Cross-sectional field studies in management accounting research—Closing the gaps between surveys and case studies, Lillis, A. M., & Mundy, J. (2005). Cross-sectional field studies in management accounting research—Closing the gaps between surveys and case studies. Journal of management accounting research, 17(1), 119-141. While empirical researchers in management accounting frequently address overlapping research issues using a variety of methods, there is little evidence of productive dialogue addressing the uncertainties and ambiguities raised within each stream of research. For example, survey researchers frequently call for deeper field‐based insights into conflicting or ambiguous findings. Case study researchers convey rich organizational stories of management accounting in context. However, these field‐based findings are rarely used to resolve the ambiguity in construct definition, measurement, and inter‐relationships that plague our empirical research bases. In this paper we seek to regenerate interest in a method that has been implemented in the past to promote productive field‐based dialogue on issues related to complex constructs and their interrelationships. The method is best illustrated by the cross‐sectional field study approach adopted by Merchant and Manzoni (1989) to study budget target achievability. By considering the Merchant and Manzoni (1989) study as well as two other examples (Bruns and McKinnon 1993; Abernethy and Lillis 1995) we identify the range of questions suited to this method and how the method contributes significant insights to the management accounting literature. We also articulate the design attributes of cross‐sectional field studies by explicitly linking the rationale for these studies with the complexity of the phenomenon under study, sampling logic, instrument design, and data analysis protocols. The insights produced from the relatively few published studies using a cross‐sectional field study method suggest that opportunities for the application of this method may be underexploited.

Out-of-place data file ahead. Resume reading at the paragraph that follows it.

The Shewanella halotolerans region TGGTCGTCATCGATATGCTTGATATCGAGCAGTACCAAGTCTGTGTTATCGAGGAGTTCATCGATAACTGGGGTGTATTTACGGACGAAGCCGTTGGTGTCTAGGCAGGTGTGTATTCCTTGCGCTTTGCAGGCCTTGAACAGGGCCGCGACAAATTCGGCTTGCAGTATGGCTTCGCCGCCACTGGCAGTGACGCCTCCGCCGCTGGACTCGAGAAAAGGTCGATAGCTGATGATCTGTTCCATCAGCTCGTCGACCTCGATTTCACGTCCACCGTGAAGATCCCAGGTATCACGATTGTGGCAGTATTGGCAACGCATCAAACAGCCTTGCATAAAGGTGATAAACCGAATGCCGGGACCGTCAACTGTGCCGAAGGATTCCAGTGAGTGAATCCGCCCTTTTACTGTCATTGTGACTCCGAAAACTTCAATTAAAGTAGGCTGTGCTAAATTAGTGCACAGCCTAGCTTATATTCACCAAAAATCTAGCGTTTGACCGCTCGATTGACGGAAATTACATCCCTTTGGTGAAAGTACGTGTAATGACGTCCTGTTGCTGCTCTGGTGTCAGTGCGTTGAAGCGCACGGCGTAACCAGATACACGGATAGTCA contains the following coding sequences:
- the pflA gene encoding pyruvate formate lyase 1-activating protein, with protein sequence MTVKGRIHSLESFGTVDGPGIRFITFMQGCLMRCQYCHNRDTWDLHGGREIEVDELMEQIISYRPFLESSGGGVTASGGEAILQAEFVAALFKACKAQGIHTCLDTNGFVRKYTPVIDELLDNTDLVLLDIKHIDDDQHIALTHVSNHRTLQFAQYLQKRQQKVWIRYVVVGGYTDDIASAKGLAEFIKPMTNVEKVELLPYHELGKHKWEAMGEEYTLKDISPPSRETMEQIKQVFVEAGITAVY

The celluloid cubicle: regressive constructions of masculinity in 1990s office movies, Hunter, L. (2003). The celluloid cubicle: regressive constructions of masculinity in 1990s office movies. The Journal of American Culture, 26(1), 71-86.